The Sparkfun Inventors Kit arrived, and I have to admit that it was better than I expected. Packaged in a nice box, it has plenty of goodies, and projects to play with. There are enough parts that I am sure I can go well beyond the scripted projects.
Last night, I did the (really minor) assembly, but didn’t dive in. However, this morning, I dove right in, and did the first project.
As one would expect, it was a pretty simple introduction, probably more to ensure that the software was setup and the hardware is functional.
The goal was to blink an LED at 1 second intervals, and to accomplish this you need to download the Arduino developer’s kit, download the sample source files from Sparkfun, and finally to install the USB->FTDI drivers. Nothing too difficult, but the process is documented well enough that a grade school kid should be able to do it.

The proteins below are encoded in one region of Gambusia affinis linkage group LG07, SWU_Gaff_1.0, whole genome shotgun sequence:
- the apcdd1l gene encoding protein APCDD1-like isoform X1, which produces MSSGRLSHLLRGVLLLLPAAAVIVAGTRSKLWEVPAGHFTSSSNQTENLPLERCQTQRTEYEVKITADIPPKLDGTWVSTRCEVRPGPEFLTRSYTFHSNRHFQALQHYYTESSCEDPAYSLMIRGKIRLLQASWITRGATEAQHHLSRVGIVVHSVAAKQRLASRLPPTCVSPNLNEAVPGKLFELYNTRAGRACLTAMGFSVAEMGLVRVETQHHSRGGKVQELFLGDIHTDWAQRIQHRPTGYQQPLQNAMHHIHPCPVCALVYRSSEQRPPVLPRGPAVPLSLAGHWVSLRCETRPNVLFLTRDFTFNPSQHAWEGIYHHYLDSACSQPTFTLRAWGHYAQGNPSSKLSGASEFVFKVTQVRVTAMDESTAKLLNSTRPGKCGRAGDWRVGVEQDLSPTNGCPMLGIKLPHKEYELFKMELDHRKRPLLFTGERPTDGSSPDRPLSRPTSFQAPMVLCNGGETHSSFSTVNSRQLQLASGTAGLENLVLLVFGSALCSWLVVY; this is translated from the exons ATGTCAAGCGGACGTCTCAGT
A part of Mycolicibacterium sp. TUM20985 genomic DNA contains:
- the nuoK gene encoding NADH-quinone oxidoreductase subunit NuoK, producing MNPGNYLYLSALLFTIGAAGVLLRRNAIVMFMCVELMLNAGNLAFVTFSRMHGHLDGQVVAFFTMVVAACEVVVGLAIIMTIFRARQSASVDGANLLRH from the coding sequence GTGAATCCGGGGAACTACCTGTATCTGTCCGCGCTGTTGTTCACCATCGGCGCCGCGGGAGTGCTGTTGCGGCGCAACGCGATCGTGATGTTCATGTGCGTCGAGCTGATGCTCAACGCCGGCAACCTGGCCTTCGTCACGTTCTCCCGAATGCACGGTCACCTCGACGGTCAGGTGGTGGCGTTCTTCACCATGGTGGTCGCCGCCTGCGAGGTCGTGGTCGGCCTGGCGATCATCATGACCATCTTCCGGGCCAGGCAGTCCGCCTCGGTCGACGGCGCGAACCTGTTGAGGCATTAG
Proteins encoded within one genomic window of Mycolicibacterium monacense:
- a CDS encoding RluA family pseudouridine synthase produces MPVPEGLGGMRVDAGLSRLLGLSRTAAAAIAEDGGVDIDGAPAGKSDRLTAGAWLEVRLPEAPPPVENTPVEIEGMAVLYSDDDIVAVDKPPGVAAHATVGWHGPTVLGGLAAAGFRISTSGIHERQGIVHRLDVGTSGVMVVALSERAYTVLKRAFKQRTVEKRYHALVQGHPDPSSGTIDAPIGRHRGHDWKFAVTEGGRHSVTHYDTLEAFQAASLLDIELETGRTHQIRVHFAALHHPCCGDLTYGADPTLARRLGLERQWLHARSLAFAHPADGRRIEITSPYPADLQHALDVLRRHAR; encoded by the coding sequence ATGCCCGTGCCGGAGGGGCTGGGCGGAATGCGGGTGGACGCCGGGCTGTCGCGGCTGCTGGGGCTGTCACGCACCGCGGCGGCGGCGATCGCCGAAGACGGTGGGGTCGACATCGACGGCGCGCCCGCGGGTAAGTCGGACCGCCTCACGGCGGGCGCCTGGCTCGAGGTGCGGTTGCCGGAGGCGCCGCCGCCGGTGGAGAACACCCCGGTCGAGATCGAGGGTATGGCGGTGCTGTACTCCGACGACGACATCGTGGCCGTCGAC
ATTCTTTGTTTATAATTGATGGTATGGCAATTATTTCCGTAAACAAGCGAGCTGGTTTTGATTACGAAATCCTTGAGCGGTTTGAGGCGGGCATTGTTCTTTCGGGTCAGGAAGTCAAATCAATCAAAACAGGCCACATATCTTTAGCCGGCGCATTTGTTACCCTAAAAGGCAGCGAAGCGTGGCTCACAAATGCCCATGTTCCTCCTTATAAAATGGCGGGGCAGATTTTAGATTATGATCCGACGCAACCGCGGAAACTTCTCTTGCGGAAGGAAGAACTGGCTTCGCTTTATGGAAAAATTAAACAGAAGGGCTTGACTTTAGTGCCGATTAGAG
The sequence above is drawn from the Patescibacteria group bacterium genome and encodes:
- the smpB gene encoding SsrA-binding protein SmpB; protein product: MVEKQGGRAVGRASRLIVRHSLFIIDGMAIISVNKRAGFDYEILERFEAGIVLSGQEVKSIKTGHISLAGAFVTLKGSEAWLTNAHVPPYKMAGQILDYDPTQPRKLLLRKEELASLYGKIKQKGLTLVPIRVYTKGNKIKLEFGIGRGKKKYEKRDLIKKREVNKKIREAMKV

The nice thing is that it doesn’t assume that you are using Windows. There are step by step instructions that cover Windows, Mac, and Linux. One presumes if you use FreeBSD or some other *nix you are savvy enough to download the source code and compile it yourself (all freely available on the Arduino site).
I was a nice guy, and donated $10 to the Arduino foundation when I downloaded the IDE. One day I will blog about my history of how I got to be happy to pay for software, but that is for another day.
Even doing this simple circuit, I did learn some things. At an intellectual level, I know that diodes (as in LED’s) aren’t like resistors. There is this thing called the “diode equation” that describes their response. What this means is that you can’t just drive a diode with a current and not have a resistor in series with it. You will burn it up, so I learnt that you need to add a ~300 – 500 Ω resistor in the circuit.
Off to the second project!